2008 perhaps saw the biggest rise and fall of the stock market indexes as well as crude oil price. A priority for changing the source of energy of automobiles from fossil fuels to alternative fuels appeared to becoming a necessity. Hybrids also got a major push. I wonder if the companies will continue to push for the innovative endeavours when the crude oil has tumbled down to a low never expected and same is the case of gasoline price.
GM, the mightiest of yester years and with perhaps maximum expenditure on R&D in auto sector world over even while facing a fear of bankruptcy still pins hope on Chevy Volt to salvage the situation. Interestingly, the GM chairman drove in this hybrid to plead for the bailout second time with lawmakers in US after getting a bitter press for using expensive private jet first time. Unlike a conventional hybrid Volt uses its engine as a generator for its lithium-ion batteries and is plugged in for recharging GM is investing $1 billion or more in the Chevrolet Volt, a plug-in hybrid, as a big long-term bet. According to GM, the car, which is scheduled to arrive in showrooms in late 2010 two years from now, will be able to travel 40 miles on a charge, but it will also have a small gas engine to extend the range to as much as 640 miles using both the battery and gasoline (the 1.4 liter, four-cylinder engine is intended to run a generator that will power the car and recharge the batteries once they are depleted). It may cost about $40,000.
In the meantime, on Dec. 15, the Chinese battery maker turned car company, BYD Auto went ahead of General Motors, Toyota, and Nissan by introducing in Shenzhen the first mass-produced plug-in hybrid. BYD’s new car, with a $22,000 price tag (about the same as many Chinese-made mid-sized cars), can run for up to 60 miles on a battery charged from an ordinary electricity outlet.
Toyota had been the pioneer in hybrid car with its large scaled produced Prius. Toyota has sold over one million hybrid cars across the world. It has gone further integrating solar panels in its cars of future. According to the latest report, Toyota motors of Japan that posted its loss first time in last 70 year is secretly developing a vehicle that will be powered solely by solar energy in an effort to turn around its struggling business with a futuristic ecological car. The solar car is part of efforts by Japan’s top automaker to grow during hard times.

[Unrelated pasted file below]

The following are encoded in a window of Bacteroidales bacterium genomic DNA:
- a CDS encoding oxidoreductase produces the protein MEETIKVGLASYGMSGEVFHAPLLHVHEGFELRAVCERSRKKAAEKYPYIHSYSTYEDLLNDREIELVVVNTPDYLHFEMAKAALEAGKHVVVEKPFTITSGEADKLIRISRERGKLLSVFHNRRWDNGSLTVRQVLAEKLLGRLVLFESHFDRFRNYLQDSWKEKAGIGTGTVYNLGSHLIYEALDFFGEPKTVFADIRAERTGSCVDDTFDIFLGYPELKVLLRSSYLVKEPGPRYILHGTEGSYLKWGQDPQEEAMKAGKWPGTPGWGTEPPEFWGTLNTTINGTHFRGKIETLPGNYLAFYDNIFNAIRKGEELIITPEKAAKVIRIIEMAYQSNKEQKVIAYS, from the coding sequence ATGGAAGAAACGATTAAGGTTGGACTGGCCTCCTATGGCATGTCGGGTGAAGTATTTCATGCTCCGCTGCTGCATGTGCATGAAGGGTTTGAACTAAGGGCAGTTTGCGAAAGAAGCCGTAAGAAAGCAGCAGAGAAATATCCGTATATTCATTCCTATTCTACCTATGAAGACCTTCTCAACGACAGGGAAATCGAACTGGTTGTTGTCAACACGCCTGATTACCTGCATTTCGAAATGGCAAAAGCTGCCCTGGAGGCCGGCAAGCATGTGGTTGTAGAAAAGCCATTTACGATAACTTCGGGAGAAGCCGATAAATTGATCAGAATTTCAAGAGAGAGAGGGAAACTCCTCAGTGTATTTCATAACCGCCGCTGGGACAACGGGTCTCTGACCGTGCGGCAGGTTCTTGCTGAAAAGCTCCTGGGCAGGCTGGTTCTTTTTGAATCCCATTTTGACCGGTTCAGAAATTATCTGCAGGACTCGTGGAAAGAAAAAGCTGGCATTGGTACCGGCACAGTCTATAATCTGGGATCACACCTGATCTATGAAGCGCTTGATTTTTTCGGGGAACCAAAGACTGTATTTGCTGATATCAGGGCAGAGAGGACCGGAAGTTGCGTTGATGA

Tesla Roadster is another innovative product, an all electric car with the aim of proving that electric cars do not have to be slow pokes. It can accelerate to 100kms per hour in four seconds and can be recharged from a wall socket.
But where are the mass produced hydrogen fuel-cell cars that have been promised for a decade. The Economist called it ‘the car of the perpetual future’. In Las Vegas in January 2008, Rick Wagoner, the CEO of GM unveiled the Cadillac Provoq, a new hydrogen fuel-cell concept car with a drivetrain emitting only water vapour, a 300-mile range and a top speed of 160kph (100mph), but again with no promise for the date of commercial introduction as usual. Interestingly, a decade earlier, in 1998, Mr Wagoner’s predecessor, Jack Smith, told the Detroit auto show that GM had a plan to produce a production-ready fuel-cell vehicle “by 2004 or sooner”. Ford also saw fuel-cell cars as being a viable alternative to petrol cars.
But another question is also quite pertinent. Why can’t a car get 50 miles per gallon? All new cars in Europe average 43mpg, or in Japan, the average hits 50mpg. The United States is stuck at 25mpg in its considerably larger and more powerful cars, trucks and SUVs. According to Don Hillebrand, a former Chrysler engineer and now director of transportation research for Argonne National Labs, “Auto companies can deliver it within a year.” The quickest way to make a car more fuel-efficient is to make it smaller, lighter and equip it with some high-tech (a.k.a. costly) propulsion system like a plug-in gas-electric system.
It will be interesting to learn of an exercise Ford just went through. It ran a computer simulation on what would happen to the mileage of a Ford Focus small car if you built it entirely out of lightweight aluminum. Losing the steel allowed the Focus to drop 1,000 pounds-30 percent of its body weight. That enabled Ford to outfit it with a tiny one-liter engine, half the size of its old engine, but far more fuel efficient because of new technology. Interestingly, the small motor goes just as fast as the big one because the car is so much lighter. The result: fuel economy on this fabulous Focus went from 35mpg to 50mpg. However, the cost of an all-aluminum car could top $50,000. GM hosts a live chat about the potential for a 100 mpg car.
And in India while M&M has its ‘micro-hybrid’, all the car manufacturers will start putting a ‘Fuel Efficiency’ sticker on all new cars after January 1, 2009 that will provide the car’s optimum fuel economy in a combined (city and highway) cycle certified by Bureau of Energy efficiency. I still wonder if Tata Motors’ Nano, waiting to get into market soon will be really fuel efficient and safe enough to enter the markets of developed countries.